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Samandeep Jhinger Murder Trial

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Samandeep Jhinger Murder Trial
Samandeep Jhinger murdered by husband
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Samandeep Jhinger was living with her cousin sister Amandeep Kaur in Warman, Saskatchewan, Canada, in the summer of 2020. Kaur was separated from her husband, Ranbir Dhull and the 23-year-old Jhinger was helping take care of Kaur’s two preschool aged kids.

Jhinger had moved from Toronto to Warman two months earlier to help out. Kaur and Dhull shared a home but arranged their schedules so that they did not see each other. Dhull and Kaul had been to court twice to deal with assault allegations.

Kaur worked at a convenience store in Warman. She took a night shift on July 1, 2020, because Jhinger had to travel to Winnipeg. The morning of Jhinger’s flight, Kaur exchanged texts with a person she believed at the time to be Jhinger.

Dhull, 44, is on trial at Court of King’s Bench charged with first-degree murder in Jhinger’s death. He is a former taxi driver. It’s alleged that Dhull killed his ex-wife’s cousin, Samandeep Jhinger, in Warman, about 20 km northeast of Saskatoon, in early July 2020. Now the trial in Saskatoon is moving into the forensic phase with the Crown calling two expert witnesses and a former colleague of the accused killer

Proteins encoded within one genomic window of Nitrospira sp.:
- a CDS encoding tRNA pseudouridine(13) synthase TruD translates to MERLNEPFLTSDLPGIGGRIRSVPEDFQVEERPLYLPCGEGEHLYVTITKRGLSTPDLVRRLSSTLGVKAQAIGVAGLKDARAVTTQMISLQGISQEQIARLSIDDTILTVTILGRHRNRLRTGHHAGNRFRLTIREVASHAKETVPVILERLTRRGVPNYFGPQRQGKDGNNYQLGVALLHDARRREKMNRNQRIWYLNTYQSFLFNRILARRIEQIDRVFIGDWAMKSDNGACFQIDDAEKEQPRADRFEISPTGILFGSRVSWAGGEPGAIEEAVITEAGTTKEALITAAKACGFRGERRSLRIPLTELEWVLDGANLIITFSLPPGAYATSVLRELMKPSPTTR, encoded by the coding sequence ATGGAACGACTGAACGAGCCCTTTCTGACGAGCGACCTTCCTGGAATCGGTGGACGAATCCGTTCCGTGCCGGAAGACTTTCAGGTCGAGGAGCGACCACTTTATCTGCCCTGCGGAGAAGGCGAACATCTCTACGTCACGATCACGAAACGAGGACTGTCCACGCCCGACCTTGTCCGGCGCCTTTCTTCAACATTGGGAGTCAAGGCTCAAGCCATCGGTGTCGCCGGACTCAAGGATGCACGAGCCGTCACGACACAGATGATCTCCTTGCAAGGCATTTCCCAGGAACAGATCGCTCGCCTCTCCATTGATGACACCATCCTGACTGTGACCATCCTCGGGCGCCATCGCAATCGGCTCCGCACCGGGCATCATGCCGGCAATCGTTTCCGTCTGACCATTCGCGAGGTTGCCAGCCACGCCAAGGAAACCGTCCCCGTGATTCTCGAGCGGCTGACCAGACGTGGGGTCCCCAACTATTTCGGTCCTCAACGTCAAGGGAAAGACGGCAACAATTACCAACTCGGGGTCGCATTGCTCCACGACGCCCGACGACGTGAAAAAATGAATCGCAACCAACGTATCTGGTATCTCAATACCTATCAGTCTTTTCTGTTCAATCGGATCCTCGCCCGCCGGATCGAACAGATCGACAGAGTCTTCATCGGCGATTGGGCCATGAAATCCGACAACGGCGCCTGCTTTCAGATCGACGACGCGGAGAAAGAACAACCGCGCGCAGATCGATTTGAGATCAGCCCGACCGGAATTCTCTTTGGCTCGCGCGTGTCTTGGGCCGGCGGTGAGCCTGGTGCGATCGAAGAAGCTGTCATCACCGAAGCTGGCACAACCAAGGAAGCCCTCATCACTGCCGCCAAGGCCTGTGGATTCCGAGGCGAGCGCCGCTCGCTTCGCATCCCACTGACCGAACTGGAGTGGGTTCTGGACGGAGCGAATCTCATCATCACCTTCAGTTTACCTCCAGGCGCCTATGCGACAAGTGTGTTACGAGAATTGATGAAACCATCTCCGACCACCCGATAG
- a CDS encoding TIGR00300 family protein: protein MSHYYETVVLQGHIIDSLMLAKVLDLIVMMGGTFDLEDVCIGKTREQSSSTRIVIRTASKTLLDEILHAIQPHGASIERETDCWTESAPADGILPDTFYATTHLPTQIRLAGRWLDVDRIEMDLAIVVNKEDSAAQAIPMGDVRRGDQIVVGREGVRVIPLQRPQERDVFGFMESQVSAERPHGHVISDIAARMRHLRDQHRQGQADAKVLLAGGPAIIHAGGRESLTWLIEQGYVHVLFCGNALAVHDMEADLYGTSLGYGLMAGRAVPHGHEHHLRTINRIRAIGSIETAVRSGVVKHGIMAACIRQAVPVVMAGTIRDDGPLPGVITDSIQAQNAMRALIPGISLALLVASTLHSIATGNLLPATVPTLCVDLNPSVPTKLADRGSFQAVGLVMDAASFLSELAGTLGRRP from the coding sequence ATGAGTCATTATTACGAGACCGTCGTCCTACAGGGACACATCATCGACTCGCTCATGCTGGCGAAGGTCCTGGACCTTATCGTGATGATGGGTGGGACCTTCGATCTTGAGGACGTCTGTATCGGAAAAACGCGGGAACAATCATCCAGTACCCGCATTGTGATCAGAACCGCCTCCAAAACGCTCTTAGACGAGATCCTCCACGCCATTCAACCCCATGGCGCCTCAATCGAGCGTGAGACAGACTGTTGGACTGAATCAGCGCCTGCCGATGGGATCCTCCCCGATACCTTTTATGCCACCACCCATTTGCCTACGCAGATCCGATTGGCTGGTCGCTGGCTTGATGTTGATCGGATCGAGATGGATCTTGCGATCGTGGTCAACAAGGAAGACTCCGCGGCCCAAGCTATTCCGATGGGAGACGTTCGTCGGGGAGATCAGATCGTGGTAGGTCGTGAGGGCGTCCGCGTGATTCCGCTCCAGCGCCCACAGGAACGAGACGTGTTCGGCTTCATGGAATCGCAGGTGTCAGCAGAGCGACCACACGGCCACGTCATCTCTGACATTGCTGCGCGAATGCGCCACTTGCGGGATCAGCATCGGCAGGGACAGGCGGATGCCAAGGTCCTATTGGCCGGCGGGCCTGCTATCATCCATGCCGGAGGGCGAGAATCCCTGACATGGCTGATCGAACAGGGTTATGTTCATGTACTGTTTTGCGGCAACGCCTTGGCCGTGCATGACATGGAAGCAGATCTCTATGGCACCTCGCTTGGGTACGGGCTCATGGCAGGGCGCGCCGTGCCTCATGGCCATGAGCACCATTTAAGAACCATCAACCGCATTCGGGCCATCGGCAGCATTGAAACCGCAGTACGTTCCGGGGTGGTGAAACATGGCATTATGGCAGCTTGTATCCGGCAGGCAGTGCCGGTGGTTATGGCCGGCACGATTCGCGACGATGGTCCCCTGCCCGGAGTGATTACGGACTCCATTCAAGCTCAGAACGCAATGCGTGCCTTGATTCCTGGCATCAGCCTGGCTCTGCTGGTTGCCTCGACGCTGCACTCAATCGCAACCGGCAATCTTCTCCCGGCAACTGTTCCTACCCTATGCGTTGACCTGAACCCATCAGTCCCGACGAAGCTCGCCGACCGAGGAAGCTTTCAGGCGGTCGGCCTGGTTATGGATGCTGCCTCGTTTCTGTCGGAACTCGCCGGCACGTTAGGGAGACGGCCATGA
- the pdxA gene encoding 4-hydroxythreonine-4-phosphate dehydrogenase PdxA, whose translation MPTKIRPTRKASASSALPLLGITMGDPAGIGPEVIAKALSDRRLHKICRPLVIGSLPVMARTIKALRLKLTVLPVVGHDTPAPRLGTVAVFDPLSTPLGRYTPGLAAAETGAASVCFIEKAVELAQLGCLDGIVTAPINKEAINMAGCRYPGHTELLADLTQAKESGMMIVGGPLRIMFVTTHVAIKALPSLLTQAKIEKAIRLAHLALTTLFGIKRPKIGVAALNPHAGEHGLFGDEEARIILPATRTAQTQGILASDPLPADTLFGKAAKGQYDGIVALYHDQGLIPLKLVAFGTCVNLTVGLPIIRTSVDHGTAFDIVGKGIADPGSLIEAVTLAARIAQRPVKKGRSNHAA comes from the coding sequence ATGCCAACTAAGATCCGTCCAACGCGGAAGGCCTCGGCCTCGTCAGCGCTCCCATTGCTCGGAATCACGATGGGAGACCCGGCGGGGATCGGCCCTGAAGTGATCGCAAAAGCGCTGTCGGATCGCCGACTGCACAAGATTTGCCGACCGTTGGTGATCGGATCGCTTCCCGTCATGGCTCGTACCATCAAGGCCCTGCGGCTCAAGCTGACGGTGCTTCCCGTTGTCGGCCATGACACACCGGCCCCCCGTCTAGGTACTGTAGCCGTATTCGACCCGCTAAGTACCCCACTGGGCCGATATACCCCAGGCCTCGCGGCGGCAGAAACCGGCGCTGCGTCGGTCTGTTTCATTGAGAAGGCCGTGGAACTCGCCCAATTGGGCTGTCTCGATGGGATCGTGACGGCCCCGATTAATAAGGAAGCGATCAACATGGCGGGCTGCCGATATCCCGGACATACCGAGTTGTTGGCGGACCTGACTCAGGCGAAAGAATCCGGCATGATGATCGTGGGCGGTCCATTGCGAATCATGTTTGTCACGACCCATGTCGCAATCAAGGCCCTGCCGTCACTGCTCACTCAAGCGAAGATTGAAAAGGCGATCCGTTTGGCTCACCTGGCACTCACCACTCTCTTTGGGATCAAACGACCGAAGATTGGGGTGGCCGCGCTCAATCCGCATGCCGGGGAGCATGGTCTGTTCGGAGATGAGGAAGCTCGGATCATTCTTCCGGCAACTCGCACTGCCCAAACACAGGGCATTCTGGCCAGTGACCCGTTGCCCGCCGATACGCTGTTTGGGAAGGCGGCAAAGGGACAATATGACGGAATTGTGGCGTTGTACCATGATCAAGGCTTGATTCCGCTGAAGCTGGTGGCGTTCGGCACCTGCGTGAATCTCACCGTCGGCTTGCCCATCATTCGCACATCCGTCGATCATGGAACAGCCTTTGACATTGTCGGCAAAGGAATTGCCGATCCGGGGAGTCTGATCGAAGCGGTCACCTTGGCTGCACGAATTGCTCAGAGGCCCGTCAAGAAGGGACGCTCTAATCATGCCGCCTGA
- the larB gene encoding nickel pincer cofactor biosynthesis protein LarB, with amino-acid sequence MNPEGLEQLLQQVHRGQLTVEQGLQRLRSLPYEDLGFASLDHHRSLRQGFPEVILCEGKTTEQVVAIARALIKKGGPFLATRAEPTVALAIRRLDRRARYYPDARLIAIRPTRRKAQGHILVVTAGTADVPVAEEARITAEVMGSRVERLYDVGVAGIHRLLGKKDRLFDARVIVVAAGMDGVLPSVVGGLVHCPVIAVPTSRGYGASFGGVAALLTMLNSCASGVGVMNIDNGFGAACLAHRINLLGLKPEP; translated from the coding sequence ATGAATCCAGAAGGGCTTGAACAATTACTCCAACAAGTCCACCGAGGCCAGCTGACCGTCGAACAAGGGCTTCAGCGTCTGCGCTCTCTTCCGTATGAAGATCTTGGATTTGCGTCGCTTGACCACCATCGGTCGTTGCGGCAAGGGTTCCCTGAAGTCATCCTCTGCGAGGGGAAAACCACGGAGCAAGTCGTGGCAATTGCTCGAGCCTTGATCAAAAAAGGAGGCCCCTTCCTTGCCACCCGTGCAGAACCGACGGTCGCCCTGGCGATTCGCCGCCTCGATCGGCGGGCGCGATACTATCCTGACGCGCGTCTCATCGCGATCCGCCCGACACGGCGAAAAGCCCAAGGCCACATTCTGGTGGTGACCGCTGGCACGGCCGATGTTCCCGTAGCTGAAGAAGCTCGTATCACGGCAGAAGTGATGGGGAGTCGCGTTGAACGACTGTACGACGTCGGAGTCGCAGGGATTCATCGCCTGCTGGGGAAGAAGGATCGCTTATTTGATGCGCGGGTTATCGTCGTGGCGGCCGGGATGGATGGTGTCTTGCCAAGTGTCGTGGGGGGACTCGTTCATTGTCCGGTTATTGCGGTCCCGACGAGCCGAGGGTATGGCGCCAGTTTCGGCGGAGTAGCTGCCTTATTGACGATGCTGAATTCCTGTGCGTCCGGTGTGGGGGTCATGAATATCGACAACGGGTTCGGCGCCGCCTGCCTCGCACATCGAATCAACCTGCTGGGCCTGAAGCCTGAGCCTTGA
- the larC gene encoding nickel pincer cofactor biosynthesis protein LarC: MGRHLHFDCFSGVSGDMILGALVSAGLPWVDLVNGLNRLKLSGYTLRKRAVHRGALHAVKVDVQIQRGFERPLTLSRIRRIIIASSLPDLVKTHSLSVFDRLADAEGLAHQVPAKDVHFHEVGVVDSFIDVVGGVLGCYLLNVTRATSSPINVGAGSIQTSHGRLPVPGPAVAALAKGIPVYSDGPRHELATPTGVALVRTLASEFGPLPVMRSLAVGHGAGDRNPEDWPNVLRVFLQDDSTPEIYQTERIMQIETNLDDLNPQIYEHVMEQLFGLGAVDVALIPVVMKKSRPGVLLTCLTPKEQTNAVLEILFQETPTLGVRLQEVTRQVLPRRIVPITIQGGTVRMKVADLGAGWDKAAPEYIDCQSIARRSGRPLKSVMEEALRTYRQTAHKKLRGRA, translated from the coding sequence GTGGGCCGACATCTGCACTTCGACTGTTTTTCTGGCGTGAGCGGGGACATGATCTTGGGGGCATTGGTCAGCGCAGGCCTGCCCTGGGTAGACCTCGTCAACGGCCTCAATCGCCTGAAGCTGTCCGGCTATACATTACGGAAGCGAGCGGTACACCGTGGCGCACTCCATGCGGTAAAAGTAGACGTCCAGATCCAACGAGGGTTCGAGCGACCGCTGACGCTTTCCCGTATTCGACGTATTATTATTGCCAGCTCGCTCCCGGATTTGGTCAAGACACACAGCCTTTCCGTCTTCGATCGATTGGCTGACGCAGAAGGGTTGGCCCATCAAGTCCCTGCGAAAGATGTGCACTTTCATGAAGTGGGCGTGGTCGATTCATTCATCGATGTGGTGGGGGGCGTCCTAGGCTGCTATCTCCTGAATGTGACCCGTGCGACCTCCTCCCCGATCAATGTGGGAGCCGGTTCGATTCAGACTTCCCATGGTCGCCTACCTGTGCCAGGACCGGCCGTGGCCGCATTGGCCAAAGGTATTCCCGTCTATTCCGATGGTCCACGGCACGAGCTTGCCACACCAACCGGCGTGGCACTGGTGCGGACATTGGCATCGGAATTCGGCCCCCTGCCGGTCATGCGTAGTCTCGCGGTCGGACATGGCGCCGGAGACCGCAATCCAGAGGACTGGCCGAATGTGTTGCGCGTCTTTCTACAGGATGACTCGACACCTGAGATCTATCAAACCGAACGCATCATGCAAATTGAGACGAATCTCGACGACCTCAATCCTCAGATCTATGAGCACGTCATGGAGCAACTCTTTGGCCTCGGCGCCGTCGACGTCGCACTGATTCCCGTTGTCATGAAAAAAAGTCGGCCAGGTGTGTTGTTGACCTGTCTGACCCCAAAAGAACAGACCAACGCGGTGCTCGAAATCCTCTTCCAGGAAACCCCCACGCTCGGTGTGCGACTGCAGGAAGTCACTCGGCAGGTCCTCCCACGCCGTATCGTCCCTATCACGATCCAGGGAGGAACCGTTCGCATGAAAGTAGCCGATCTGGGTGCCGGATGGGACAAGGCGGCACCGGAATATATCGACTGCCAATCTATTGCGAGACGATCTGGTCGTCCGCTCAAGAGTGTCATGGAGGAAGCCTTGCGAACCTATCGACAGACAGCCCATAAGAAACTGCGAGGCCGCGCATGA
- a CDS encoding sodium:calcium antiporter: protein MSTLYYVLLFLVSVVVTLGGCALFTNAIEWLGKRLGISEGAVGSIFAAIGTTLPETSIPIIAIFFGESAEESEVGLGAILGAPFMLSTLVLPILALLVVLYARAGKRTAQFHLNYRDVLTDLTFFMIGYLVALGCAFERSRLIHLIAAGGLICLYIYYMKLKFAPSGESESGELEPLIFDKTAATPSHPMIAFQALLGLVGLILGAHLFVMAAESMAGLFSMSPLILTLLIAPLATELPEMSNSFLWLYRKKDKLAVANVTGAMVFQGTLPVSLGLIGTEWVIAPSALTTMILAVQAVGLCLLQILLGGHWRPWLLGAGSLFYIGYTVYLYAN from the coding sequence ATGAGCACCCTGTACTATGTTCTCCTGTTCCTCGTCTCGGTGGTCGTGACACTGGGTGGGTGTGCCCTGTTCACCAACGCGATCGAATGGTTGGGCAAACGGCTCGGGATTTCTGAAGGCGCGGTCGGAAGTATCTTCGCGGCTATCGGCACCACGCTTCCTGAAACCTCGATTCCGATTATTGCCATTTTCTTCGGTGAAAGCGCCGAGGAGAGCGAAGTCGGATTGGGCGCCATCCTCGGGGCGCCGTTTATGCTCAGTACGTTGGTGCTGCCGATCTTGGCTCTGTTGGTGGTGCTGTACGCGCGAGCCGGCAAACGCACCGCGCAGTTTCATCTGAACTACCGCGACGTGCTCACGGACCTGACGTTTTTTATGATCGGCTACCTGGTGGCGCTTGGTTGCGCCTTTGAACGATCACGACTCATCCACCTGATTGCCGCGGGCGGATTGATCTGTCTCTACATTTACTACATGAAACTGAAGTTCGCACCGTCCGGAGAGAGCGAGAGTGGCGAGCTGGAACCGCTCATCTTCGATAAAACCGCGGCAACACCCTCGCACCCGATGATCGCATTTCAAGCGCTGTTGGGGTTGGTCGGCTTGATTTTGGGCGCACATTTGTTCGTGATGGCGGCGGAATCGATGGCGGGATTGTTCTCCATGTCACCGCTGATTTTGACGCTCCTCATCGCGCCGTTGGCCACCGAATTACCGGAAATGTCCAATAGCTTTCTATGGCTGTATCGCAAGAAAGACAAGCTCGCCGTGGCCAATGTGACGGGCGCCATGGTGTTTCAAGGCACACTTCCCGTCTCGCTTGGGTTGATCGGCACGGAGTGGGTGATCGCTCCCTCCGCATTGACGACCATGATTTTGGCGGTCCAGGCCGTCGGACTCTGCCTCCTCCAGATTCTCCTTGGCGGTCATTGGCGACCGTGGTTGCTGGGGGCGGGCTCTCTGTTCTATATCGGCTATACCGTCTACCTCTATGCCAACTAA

Imtiaz Ahmad, a former taxi colleague of Dhull’s, testified that Dhull borrowed his van on July 2, 2020. He said Dhull told him he needed the van to move toys for his kids. After getting the van back, Ahmad discovered four pieces of luggage in the back. They included a carry-on, a purse-type bag, a small basket and a large bag. Ahmad took the luggage to the police.

Earlier in the trial, Dhull’s ex-wife Kaur described getting texts from Jhinger’s phone early on July 2, 2020, the day Jhinger was supposed to travel to Winnipeg. In hindsight, Kaur said she now suspects the texts did not come from Jhinger because the tone and content did not sound like her cousin.

A Royal Canadian Mounted Police fingerprint expert and a sergeant who specializes in recovering memory from electronic devices testified in the court on 3 October. The fingerprint expert testified that “friction ridges” on adhesive tape used to bind Jhinger matched Dhull’s fingerprints. While the sergeant began testifying and explained how investigators analyzed the call logs on five mobile phones. 

Pathologist Shawn Ladham and a DNA expert are expected to testify for the Crown on 4 and 5 October.

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